It's a particularly tricky problem because Alzheimer's is a disease of older adults. A substantial number of patients may die before developing Alzheimer's, so these folks would instead receive only the downsides of a preclinical Alzheimer's diagnosis, such as fear, stigma, and the potential harms of treatment.

Why do you believe the health care system will be challenged to afford treatment of preclinical Alzheimer's disease?

Burke: The cost lies within a combination of factors, starting with the scope of the problem. Based on best guesses about the proportion of the population with evidence of amyloid in the brain, we're talking about tens of millions of people. To find those tens of millions of people, providers would need to conduct scans of up to hundreds of millions of aging people. That's a substantial cost in itself.

In addition, the cost of the actual medications will likely be exorbitant. The medications that are currently in trials are similar to cholesterol medications that cost tens of thousands of dollars per year. When you multiply the huge target population by the substantial cost of the medication, and then consider that someone could use these treatments for a long duration, the cost becomes staggering. Such broad implementation of a costly drug gets to the range of percentage points of the GDP of the United States. It would likely be more expensive than any other treatment in the U.S., if rolled out broadly.

Now, of course, that would entirely depend on how we actually implement these processes. If some risk stratification is incorporated that decreases the number of people who will be screened, costs could be reduced a great deal. If the price of drugs were heavily negotiated, that would significantly reduce costs. But, our current practice for other medications is to neither target them narrowly nor negotiate their prices aggressively.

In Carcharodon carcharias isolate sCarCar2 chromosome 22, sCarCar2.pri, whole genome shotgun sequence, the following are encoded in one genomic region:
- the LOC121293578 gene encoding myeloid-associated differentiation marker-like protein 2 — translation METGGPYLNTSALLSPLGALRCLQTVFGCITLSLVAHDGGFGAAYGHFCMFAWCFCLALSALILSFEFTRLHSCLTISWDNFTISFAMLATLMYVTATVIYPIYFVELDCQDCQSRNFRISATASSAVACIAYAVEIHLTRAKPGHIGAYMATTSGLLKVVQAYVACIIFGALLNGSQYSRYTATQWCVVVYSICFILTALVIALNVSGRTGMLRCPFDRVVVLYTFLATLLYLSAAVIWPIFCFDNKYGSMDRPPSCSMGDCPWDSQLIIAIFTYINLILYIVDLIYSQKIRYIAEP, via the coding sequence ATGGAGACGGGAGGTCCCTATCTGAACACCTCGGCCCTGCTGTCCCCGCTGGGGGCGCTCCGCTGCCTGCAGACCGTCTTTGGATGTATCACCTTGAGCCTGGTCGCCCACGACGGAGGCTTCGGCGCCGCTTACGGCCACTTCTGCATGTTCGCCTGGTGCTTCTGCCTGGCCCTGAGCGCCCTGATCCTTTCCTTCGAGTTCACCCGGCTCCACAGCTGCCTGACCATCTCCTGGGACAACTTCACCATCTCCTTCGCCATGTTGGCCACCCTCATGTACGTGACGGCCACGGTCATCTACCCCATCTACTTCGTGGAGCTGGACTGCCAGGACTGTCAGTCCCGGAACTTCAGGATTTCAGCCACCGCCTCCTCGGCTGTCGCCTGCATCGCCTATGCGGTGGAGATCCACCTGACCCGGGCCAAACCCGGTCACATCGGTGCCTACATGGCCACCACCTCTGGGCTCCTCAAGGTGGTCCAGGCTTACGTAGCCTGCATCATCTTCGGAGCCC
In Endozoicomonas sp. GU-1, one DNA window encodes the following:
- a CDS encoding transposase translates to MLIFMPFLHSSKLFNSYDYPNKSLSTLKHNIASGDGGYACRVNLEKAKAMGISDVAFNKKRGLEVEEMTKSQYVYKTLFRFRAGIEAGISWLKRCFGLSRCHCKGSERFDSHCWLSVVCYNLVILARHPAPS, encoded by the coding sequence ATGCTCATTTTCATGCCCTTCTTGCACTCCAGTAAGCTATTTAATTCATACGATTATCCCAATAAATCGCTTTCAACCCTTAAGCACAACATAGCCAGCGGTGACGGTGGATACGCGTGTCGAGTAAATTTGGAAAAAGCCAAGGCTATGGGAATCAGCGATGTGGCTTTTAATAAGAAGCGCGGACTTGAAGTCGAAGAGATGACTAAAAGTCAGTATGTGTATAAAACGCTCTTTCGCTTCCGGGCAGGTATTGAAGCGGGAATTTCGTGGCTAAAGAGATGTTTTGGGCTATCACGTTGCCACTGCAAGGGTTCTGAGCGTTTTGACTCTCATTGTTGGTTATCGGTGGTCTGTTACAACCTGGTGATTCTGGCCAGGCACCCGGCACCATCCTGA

What should people do today who are interested in preventing Alzheimer's disease?

Langa: My shorthand advice to my patients is that they should "Walk, Talk and Read." By that I'm encouraging them to do things that have been shown in a number of studies to be associated with a lower risk for dementia, including staying physically active, staying connected to a social network of family and friends and keeping their minds and brains active through reading or other cognitive activities. I think there is also growing evidence that it is important to keep your blood pressure and other cardiovascular risks under good control.

Our recent study of nearly 200,000 people in the United Kingdom showed that key lifestyle factors, such as better diet, more physical activity, not smoking and moderate alcohol intake, were associated with a significantly lower risk for dementia, even among individuals who had a high genetic risk.

However, it's important for physicians to let people know that there are no guarantees; you can do everything "right" and still get dementia. This is a complicated disease likely caused by multiple factors, which we honestly don't fully understand yet.

Our best advice now, I think, is that by adopting healthy lifestyles and keeping cardiovascular risks under control can, on average, reduce the risk in the population. However, people definitely shouldn't be blamed for their dementia diagnosis just because they didn't have perfect exercise and diet regimens. It's much more complicated than that.   

For more on this topic, Dr. Langa discussed his recent study with the New York Times' Paula Span, for 'The New Old Age' column.